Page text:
It has officially been two weeks since we have joyfully swayed to "Auld Lang Syne" whilst gazing at the steady descent of a crystalline ball hanging above Times Square. Already deemed "part two" of the 20th century's Roaring Twenties, the beginning of a new decade befalls us, and thus, the pressure for an equally momentous New Year's resolution to kick off the new decade is all that remains once the glitter, fireworks and fizzy drinks are stowed away for next year.

Every New Year, people aim to reform their lives, whether it be physically, mentally or spiritually. Unfortunately, the resolutions solemnly avowed at the start of each new year fizzle away before any lives have been truly changed for the better. The dawn of a new decade places more pressure on those seeking life-altering reformations to take on even bigger resolutions. Rather than assuming the annual routine of trying, and eventually deserting, the resolutions sparked by a brief New Year's high, people should embrace more short-term, quarterly goals in order to achieve their yearly goals.

According to the editors of Best Life, data from 2018 labels the second Friday in January as the notorious day many abandon their New Year's resolutions. The new year energizes people with just enough fervor to inspire the intentions of creating and maintaining resolutions, but most give up these intentions by February. As recorded by Mark Abadi with Business Insider, author and psychotherapist Jonathan Alpert says New Year's resolutions tend to fail because they are not specific enough and, therefore, too easy to give up. Sometimes, they are framed with negative language which plagues people with the very thing they are trying to avoid. They also reflect what others expect of you rather than what you truly want for yourself.

According to Dr. Raj Persaud and Dr. Peter Bruggen with Psychology Today, strongly attempting to do or not do something actually possesses paradoxical effects, increasing the likelihood you perform the opposite, negative habits you want to avoid. For instance, in a Harvard psychological study, participants were instructed not to think of a polar bear but ironically found the image of the polar bear more difficult to suppress than if they had been instructed not to envision the polar bear. This idea of psychological control explains why the majority of New Year's resolutions fail before January even ends. The more you remind yourself to avoid the desserts, the more you inadvertently think about them, making you more susceptible to splurging on that devilish slice of cake.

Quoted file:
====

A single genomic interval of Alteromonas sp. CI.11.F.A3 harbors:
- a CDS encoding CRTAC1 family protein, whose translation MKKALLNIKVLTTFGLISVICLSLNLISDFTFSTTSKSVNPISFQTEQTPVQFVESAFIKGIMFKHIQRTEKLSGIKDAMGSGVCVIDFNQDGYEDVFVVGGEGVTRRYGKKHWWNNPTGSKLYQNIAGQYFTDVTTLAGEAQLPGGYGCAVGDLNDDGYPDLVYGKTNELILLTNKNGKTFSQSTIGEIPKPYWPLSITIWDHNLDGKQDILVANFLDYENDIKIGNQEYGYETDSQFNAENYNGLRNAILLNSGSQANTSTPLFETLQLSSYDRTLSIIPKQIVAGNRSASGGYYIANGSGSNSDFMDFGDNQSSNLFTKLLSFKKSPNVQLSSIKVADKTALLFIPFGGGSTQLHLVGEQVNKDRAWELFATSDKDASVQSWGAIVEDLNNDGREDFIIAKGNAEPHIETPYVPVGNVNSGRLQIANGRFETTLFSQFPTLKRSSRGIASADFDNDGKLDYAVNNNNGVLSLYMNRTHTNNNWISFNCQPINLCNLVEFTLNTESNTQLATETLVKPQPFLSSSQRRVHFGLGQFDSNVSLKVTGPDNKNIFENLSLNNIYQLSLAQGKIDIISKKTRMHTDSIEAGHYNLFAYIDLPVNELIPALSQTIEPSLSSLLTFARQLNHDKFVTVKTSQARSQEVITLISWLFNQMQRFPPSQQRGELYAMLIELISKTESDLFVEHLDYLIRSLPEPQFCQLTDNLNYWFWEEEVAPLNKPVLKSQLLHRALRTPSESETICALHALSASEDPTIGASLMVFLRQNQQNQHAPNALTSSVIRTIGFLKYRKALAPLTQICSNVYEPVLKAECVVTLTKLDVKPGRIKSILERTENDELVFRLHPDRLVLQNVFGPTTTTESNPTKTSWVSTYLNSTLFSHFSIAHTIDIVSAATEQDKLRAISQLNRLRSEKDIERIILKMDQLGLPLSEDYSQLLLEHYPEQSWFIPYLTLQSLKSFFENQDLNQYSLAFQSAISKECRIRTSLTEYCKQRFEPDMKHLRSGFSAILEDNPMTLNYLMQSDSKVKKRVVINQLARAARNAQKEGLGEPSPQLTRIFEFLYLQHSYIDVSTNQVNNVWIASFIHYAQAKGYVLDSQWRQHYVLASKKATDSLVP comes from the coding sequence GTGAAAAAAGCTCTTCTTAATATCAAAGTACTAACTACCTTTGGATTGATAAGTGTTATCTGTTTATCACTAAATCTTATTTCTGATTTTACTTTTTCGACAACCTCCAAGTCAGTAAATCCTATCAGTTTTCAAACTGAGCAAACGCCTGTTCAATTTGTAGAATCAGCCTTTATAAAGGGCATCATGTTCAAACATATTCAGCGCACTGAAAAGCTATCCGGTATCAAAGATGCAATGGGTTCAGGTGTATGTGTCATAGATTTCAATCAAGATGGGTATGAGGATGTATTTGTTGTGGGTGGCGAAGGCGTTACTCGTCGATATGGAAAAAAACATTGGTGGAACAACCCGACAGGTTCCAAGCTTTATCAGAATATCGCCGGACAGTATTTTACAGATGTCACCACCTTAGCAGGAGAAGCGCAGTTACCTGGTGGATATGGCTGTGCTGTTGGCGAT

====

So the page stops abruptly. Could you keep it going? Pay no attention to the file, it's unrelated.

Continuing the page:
While there are many tips on how to beat the odds by maintaining your resolutions past the typical sell-by date, people should consider adopting a more short-term goal. Lives change every day, and generalizing one's ambitions to cover an entire year is unreasonable. Recent studies and trends indicate quarterly resolutions as the new, more efficient means of meeting your goals for the new year. Shooting for quarterly goals in 90-day intervals is more attainable than the impossible standards one year-round resolution holds.

With this shortened goal interval, the outlook for achieving your goals is a less daunting task than swearing off all sweets for the next year. Therefore, instead of purging your habits in a negatively framed bulk of time, consider breaking up your resolution into smaller, more manageable time frames, so your goals become more focused and achievable.

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